By Jane Elliott
BBC News, health reporter
The most successful Olympic Games are those that are remembered for their magnificent sporting triumphs.
"There will be no excuses"
But too often in the past the headlines have been grabbed by drugs cheats.
Dr Richard Budgett, the newly appointed chief medical officer (CMO) to the London Games, promises 2012 will be different.
Dr Budgett, a gold medal winner in rowing in 1984, is passionately anti-doping.
He has attended a number of Olympic Games as a doctor, most of them as CMO for the Great Britain team, and said drug cheats will not be tolerated.
All the latest technology and expertise will be used to ensure the cleanest games so far, he said.
"I know how passionate athletes are against doping," he said.
"Everyone has been, and will be, made aware of what substances are banned, so there are no excuses.
"We want to get the message across that we will not stand for doping."
Drug tests will be carried out during the games and Paralympic Games, in association with the World Anti-Doping Agency and the International Olympic Committee.
Dr Budgett, a full-time sports and exercise medicine specialist, said his first job would be to build up his team of medical specialists.
Much of the provision will rely on a volunteer army of medics - many of whom have already signed-up.
Dr Budgett said past games had shown that using volunteers doctors and nurses was very successful.
"The response has been fantastic. Lots of people have said they wish to become involved.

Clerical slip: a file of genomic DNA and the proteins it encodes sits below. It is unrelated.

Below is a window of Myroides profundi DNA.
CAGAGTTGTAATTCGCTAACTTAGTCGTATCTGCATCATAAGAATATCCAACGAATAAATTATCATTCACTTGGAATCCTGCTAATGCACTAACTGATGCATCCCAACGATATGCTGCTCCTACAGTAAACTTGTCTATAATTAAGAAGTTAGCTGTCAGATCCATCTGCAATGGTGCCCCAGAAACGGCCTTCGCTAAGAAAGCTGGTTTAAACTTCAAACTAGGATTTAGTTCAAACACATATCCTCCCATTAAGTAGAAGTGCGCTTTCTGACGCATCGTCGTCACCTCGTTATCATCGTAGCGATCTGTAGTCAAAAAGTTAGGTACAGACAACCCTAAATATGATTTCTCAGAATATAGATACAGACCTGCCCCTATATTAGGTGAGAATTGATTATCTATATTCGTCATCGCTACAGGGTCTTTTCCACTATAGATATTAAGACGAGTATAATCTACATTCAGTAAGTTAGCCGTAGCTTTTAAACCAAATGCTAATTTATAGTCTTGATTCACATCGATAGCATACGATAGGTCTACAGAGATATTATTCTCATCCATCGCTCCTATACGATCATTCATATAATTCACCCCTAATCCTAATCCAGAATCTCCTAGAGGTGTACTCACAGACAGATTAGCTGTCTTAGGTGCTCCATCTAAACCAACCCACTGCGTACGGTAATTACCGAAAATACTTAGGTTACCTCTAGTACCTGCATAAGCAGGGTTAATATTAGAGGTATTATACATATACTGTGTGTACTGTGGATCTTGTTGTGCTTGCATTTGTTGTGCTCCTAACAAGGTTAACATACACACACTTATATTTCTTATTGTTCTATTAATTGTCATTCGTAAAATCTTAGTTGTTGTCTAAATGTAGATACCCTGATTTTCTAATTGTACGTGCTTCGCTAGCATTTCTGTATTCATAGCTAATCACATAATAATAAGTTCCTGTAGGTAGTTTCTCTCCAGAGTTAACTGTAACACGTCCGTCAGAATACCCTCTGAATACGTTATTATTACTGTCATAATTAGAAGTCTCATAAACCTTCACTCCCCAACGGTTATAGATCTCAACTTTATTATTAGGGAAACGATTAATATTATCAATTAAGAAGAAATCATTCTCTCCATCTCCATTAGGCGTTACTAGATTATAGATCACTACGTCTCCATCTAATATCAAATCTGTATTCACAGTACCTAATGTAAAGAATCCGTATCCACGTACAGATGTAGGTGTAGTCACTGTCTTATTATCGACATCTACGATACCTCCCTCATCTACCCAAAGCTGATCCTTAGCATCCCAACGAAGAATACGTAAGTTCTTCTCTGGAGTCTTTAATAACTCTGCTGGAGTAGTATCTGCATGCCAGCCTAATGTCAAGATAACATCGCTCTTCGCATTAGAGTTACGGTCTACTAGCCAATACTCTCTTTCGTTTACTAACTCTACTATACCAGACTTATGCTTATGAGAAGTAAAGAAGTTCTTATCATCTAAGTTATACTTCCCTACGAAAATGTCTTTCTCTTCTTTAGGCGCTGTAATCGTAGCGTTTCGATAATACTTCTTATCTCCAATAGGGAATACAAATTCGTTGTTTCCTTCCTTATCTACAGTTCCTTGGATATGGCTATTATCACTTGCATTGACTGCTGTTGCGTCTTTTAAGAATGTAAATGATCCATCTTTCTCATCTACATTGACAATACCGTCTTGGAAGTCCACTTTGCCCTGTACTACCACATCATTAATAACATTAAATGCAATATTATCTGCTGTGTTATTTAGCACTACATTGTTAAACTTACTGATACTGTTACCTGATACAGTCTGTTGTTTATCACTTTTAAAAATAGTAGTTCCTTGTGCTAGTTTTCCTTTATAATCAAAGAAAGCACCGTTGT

"In past Olympics, volunteers have given just a few days, but we will be asking for a bigger time commitment so that training and delivery can be even better."
Medical services will need to be provided for not only the athletes and those associated with the games, but for the media and spectators at all venues.
And Dr Budgett said that meant linking up with the NHS, emergency services and the Health Protection Agency.
"We are developing our ideas on how to make the games better rather than bigger, including consultation with team doctors, ensuring we have the very best medical volunteers, and preventing illness and injury in both the Olympic family and spectators."
He said that as well as providing services for the games, he hoped it would be possible to harness the event to improve the general public's health.
"We're focusing on how we can use the games as a catalyst for health. London 2012 has already provided the impetus for sports and exercise medicine to be recognised as a speciality within the NHS.
"Now there is a training programme in London for 16 doctors, which will produce at least four new consultants each year in the speciality."
It is early days, but Dr Budgett said he was looking forward to the challenges.
"I am very excited about this role and honoured to be appointed to such a crucial post.
Debbie Jevans, director of sport at the London Organising Committee, said: "Medical provision and anti-doping are crucial elements of a successful games.
"It is imperative that we have a first class medical structure in place."